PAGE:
26. Nick Vannett– For a team as committed to running the football and being as physical as possible on offense as Seattle’s identity and philosophy is, I’ve always been surprised by the lack of good blocking tight ends the team has carried on its roster, especially since the departure of Zach Miller. The selection of Vannett in the 2016 is a big step toward correcting that deficiency, though fans are going to be pleasantly surprised by Vannett’s soft, reliable hands that can be counted on when needed. Another really solid draft pick in a class that I’m pretty excited about.

27. Germain Ifedi– All the Seahawks need is for Ifedi to not be terrible. That’s it. If Ifedi can simply get in the way of oncoming pass rushers and give Wilson a fighting chance of surveying the landscape when he drops back to pass, it’ll be considered a successful acquisition. His natural size, strength and demeanor should make him a respectable run blocker immediately. Ifedi seems to possess the will and smarts to catch on to and possibly excel in Tom Cable’s preferred blocking system. We may have a bona fide professional offensive lineman here!

Aug 13, 2016; Kansas City, MO, USA; Seattle Seahawks punter Jon Ryan (9) punts the ball during the second half against the Kansas City Chiefs at Arrowhead Stadium. Seattle won 17-16. Mandatory Credit: Denny Medley-USA TODAY Sports /

28. Jon Ryan (25)– Ryan signed a four-year deal (it will actually be two at the most) in the spring that keeps the affable Canadian in Seattle. Last year Ryan ranked 17th in gross average per punt, 30th in net average and 19th on punts downed inside the 20. I know he’s a good dude and all but it seems as though this is a spot on the team that can clearly be improved upon and for not a lot of money. Maybe that new long snapper will help the swiftly aging 34-year-old recapture past successes? Yeah, that’s it. Let’s go with that.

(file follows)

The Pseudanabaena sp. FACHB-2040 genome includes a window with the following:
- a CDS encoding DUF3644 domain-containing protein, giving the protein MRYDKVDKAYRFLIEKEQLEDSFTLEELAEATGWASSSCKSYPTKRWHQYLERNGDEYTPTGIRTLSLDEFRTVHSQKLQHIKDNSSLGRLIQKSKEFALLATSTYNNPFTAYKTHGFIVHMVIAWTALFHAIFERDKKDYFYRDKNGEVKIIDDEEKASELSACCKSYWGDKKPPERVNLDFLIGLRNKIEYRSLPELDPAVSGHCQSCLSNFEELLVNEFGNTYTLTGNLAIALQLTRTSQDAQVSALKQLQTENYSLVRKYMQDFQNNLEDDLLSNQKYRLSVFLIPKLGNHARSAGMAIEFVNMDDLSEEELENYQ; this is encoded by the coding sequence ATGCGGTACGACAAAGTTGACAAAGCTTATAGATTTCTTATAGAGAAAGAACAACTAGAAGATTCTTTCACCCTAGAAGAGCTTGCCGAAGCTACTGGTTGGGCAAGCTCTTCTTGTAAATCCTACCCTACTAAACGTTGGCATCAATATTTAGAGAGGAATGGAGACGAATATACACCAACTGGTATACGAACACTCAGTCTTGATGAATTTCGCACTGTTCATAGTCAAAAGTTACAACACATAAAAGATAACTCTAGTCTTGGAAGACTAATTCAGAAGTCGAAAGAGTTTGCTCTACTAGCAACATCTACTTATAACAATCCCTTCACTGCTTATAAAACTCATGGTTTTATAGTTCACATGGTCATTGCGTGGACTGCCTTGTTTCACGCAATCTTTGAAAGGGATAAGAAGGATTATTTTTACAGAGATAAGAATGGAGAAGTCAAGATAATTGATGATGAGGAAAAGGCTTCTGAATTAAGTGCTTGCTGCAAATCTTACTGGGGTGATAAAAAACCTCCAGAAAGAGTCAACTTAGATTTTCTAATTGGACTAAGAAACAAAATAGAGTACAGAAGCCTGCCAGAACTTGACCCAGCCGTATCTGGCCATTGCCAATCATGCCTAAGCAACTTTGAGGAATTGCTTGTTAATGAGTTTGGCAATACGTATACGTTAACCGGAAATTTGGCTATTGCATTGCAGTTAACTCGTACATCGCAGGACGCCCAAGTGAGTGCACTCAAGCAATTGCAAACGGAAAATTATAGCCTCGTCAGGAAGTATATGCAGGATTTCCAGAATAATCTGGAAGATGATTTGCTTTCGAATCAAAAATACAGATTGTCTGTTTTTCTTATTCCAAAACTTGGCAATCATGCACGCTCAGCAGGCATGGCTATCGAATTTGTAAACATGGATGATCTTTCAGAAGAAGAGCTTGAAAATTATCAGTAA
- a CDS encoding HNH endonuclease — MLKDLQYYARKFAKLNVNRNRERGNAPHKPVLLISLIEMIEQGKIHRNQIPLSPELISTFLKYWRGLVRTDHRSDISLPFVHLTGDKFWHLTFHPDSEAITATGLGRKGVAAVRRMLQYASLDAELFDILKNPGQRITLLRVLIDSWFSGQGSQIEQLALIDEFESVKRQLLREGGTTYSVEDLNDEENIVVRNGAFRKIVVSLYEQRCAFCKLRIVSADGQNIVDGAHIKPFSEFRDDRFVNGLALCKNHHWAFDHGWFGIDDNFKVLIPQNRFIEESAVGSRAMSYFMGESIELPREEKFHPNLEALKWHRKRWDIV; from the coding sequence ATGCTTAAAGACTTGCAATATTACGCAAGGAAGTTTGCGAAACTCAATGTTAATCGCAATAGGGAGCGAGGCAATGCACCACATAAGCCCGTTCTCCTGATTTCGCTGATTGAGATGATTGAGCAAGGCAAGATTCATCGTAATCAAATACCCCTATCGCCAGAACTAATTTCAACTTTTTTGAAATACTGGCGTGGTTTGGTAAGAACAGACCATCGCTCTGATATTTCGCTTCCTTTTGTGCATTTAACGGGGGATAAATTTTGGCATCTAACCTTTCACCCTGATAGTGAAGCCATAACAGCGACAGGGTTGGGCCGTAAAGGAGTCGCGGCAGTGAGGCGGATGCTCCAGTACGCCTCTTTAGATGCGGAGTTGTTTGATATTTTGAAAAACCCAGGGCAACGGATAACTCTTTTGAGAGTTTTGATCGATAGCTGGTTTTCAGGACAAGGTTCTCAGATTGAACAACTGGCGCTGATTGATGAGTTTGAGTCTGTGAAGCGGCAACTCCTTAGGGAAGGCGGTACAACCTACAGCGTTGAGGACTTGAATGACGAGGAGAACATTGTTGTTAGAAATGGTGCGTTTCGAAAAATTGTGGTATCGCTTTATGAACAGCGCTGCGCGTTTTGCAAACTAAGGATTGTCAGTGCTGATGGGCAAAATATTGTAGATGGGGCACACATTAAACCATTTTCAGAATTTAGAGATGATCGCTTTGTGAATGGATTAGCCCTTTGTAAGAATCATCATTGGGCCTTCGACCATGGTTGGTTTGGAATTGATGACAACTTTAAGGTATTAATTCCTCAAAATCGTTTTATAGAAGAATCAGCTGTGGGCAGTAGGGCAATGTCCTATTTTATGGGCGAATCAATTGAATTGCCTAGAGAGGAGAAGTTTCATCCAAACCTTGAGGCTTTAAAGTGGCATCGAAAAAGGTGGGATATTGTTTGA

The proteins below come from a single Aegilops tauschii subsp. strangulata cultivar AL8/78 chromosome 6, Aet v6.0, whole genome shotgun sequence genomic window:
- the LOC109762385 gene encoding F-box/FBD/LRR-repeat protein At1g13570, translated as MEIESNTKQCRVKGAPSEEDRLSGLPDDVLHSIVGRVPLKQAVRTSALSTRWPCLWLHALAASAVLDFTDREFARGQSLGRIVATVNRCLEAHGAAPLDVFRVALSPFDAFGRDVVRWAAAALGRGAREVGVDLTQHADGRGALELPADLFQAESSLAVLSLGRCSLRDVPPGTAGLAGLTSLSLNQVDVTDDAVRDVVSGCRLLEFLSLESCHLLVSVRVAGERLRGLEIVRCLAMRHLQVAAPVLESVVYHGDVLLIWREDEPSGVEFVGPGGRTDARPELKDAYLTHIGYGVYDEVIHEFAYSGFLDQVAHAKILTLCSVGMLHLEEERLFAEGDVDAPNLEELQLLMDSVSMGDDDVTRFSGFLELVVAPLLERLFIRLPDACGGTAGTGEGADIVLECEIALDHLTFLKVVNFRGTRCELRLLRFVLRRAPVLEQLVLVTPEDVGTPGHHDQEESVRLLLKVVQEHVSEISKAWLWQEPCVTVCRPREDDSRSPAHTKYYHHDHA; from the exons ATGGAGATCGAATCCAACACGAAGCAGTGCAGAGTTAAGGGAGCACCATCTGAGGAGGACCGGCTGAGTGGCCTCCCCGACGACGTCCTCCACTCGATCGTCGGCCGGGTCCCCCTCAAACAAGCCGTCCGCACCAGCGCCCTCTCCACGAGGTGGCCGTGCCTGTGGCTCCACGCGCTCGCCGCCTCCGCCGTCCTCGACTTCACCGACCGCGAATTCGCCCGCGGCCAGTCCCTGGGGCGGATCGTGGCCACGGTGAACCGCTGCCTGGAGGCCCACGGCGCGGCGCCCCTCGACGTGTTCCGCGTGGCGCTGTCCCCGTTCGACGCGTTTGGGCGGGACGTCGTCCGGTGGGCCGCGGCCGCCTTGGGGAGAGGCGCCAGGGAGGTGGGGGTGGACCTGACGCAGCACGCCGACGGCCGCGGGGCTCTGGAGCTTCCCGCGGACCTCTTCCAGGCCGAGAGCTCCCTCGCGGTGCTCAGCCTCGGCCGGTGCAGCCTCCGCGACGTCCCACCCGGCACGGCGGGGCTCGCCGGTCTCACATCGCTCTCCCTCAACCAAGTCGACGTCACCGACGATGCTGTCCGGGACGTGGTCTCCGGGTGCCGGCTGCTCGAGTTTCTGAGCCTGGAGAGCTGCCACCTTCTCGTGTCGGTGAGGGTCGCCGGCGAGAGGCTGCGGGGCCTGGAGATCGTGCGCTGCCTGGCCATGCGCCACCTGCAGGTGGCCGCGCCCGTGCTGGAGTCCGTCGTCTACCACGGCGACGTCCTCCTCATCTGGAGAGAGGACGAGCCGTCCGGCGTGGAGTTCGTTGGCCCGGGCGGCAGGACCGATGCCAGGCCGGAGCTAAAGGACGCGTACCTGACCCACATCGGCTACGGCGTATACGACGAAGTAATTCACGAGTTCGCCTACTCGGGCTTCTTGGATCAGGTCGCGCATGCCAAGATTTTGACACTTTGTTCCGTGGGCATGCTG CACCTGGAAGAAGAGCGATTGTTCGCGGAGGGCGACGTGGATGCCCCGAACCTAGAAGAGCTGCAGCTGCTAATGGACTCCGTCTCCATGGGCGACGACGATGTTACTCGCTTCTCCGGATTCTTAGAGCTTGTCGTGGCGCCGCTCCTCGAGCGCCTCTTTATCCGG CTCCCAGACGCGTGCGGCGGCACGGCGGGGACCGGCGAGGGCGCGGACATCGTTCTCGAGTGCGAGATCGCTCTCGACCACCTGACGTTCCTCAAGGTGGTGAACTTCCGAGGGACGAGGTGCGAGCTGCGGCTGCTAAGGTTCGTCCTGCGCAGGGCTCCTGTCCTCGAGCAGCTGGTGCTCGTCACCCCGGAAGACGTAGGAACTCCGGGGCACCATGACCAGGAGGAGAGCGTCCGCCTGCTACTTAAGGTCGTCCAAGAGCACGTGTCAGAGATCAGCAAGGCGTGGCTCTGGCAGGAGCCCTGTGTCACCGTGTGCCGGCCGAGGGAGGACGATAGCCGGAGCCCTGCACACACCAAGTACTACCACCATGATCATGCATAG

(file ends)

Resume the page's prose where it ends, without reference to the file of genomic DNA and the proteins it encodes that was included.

29. C.J. Prosise– The first of three running backs selected by the Seahawks in the 2016 draft will contribute early on as a third down dual threat out of the backfield while learning to pass block on the job–though film review of his blocking snaps at Notre Dame was fairly encouraging. Prosise offers an intriguing blend of size, speed and refined route-running that should give defenders fits. Comparisons to Arizona’s versatile David Johnson may be a bit lofty, but possibly accurate.

30. Tony McDaniel– His story is great- going from hiking through wooded areas of the PNW to the Seahawks 53-man roster within two weeks. He fits the defense like a glove, knows his role, and understands his limitations. More importantly, so does the team. McDaniel should not see more than 30% of the defense’s snaps this year but he should prove to be effective in those limited opportunities.

Next: 31 to 42: Some Offensive Linemen Looking to Move up